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In the end, the IAB investigation—which had access to at least one of the videos of the incident—led to no disciplinary action and was closed the day after the arrest, with NYPD deputy chief James McCarthy determining that Williams’ “injury was sustained during her attempt to prevent other protestors from being arrested.” (Williams’ charge of Obstructing Government Administration was dropped after the New York County District Attorney’s Office declined to pursue charges.)

Williams is currently suing New York City, Ehrenberg, Essig and other officers at the scene. She is seeking damages for her cheek injury, and others to her foot, knee and spine. The suit also claims Williams’ phone was taken from her and tampered with, and raises other violations to her First, Fourth and Fourteenth amendment rights. “Nonetheless,” it reads, “the [officers] violently arrested, detained, and charged Ms. Williams with a crime that she did not commit.”

Williams’ attorney Sam Cohen told City Limits, “I’m never surprised when NYPD Internal Affairs latches onto a minor pretext to quickly close a mandatory investigation into a serious claim of police misconduct.” Williams declined to comment because of her pending lawsuit.

IAB investigators did not have Williams’ own testimony to work with. The investigation, McCarthy wrote in the IAB report, “was met with a lack of cooperation from Defendant Williams during the investigation.” According to the IAB report, Williams “refused to be interviewed at this time and will not make any statements without her lawyer being present.”

It’s not just video evidence that seems to contradict the NYPD’s narrative of what happened to Williams. Essig’s arrest report clearly says Williams was injured during the arrest. “While making a lawful arrest,” the report reads, “prisoner was physically forced to the ground, causing a small laceration to the right side of her face.” Why this was omitted from the IAB investigation is unclear.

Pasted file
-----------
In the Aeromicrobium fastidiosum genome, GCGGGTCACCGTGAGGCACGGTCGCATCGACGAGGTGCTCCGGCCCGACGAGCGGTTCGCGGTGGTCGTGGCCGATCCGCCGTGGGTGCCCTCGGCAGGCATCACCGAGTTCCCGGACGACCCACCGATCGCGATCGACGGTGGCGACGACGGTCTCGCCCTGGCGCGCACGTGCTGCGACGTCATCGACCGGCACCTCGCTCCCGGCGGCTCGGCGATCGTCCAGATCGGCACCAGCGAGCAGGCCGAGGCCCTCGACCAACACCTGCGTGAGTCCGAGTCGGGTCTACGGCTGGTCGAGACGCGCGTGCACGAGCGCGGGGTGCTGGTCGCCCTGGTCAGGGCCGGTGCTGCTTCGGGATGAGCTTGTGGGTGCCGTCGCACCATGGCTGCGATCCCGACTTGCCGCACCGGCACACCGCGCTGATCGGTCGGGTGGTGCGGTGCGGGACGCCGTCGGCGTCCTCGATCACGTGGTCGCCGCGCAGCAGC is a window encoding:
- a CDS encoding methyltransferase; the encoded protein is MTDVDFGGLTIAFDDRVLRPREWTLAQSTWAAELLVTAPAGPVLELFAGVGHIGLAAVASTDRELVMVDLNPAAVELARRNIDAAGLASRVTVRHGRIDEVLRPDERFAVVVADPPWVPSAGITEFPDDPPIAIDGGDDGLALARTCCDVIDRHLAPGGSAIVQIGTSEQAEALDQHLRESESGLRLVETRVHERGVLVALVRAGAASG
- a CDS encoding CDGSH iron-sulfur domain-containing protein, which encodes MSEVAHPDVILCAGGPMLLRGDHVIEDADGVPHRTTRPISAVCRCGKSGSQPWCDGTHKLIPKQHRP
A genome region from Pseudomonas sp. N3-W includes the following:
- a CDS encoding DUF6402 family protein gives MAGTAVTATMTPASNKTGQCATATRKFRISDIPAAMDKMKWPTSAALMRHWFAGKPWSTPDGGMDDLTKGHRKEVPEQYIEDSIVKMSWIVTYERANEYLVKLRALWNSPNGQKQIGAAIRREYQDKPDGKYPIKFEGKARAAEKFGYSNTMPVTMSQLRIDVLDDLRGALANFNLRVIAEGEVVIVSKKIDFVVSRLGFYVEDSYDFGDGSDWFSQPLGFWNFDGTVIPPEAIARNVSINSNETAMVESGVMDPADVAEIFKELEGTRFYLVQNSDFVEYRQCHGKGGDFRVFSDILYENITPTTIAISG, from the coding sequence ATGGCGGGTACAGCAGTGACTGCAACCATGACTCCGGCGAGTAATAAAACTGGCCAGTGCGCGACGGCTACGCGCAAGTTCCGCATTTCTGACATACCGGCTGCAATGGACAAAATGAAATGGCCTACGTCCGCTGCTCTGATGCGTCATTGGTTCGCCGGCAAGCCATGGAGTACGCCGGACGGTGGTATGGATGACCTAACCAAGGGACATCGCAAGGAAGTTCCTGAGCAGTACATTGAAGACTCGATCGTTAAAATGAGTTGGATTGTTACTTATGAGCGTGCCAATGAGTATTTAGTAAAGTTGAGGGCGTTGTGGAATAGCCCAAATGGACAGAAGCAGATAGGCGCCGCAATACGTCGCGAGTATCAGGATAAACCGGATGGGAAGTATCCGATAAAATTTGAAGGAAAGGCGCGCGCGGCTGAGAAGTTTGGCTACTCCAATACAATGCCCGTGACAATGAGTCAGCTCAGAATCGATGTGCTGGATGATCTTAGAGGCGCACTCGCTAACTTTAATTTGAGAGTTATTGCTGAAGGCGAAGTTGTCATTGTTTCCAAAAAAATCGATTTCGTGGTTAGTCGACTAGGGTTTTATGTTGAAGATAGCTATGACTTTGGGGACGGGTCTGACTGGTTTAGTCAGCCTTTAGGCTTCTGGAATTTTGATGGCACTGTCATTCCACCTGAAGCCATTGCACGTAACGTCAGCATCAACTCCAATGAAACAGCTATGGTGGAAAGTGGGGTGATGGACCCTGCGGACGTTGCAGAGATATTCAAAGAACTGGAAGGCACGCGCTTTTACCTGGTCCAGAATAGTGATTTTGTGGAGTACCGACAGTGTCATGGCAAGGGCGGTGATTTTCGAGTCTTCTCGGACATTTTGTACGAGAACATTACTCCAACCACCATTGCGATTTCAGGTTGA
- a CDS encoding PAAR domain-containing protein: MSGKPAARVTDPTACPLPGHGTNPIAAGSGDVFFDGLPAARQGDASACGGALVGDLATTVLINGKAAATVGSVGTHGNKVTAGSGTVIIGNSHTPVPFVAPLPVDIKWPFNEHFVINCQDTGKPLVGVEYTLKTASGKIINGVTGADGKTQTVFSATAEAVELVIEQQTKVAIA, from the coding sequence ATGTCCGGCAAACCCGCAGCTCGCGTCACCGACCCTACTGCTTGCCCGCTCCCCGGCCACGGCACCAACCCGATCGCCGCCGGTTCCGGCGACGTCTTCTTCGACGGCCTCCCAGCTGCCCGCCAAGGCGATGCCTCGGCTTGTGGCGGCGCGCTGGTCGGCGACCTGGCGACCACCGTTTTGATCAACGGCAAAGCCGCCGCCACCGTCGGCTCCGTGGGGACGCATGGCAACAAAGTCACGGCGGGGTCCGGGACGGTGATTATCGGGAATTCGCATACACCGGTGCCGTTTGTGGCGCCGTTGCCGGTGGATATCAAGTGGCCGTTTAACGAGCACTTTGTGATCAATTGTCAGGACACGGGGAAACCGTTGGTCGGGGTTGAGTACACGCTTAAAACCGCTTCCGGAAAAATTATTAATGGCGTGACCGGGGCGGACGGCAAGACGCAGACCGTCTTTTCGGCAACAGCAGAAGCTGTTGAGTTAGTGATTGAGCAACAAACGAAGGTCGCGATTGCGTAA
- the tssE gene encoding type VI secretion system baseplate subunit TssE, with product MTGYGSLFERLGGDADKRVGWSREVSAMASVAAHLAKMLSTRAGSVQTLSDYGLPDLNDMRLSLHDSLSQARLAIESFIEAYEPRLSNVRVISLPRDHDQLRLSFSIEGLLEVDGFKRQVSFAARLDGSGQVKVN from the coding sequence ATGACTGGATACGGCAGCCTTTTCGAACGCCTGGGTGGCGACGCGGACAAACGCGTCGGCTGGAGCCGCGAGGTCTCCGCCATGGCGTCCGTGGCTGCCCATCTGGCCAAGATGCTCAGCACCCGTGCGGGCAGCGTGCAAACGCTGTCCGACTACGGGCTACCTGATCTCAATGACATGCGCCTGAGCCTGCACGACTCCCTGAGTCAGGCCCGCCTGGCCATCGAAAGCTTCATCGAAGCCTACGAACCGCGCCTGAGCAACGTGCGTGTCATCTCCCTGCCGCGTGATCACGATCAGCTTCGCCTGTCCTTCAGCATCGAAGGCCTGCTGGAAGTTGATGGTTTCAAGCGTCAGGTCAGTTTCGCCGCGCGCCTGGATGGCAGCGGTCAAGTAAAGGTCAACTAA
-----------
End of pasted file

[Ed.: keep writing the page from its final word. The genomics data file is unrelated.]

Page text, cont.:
It is also unclear whether Ehrenberg was interviewed. Essig’s testimony relies on what Ehrenberg told him. According to NYPD Detail Roster/Assignment Sheets from the night, Atiles was not among the officers assigned to the protest. A lack of first-hand knowledge would mean that if what Essig and Atiles said was inaccurate, they technically didn’t lie to the IAB because they were just relaying information they were told. Unintentionally saying something false to the IAB doesn’t come with a punishment.

Cynthia Conti-Cook of Legal Aid Society’s Special Litigation Unit says, “There are constantly issues with IAB not doing thorough investigations and not following through with questions and not asking questions that would reveal inconsistencies, because of the way officers are disincentivized from being truthful.”

The IAB is an arm of the NYPD, “dedicated to…fighting corruption within the NYPD.” It bills itself as a tool for the NYPD to maintain “the public’s trust.” To win that trust, the IAB says it “detect[s], investigat[es], and bring[es] to justice the small number of New York City police officers and civilians who engage in misconduct and corruption.”

The IAB’s ability to maintain or restore the public’s trust is challenged by recent accusations of “widespread lying” by members of the NYPD, allegations of sexual assault involving a number of officers and revelations of corruption involving others, as well as the fallout from controversial NYPD killings. Williams’ claim could add to those challenges.

*: Correction — the officer’s first name was originally reported as “Mitchell.”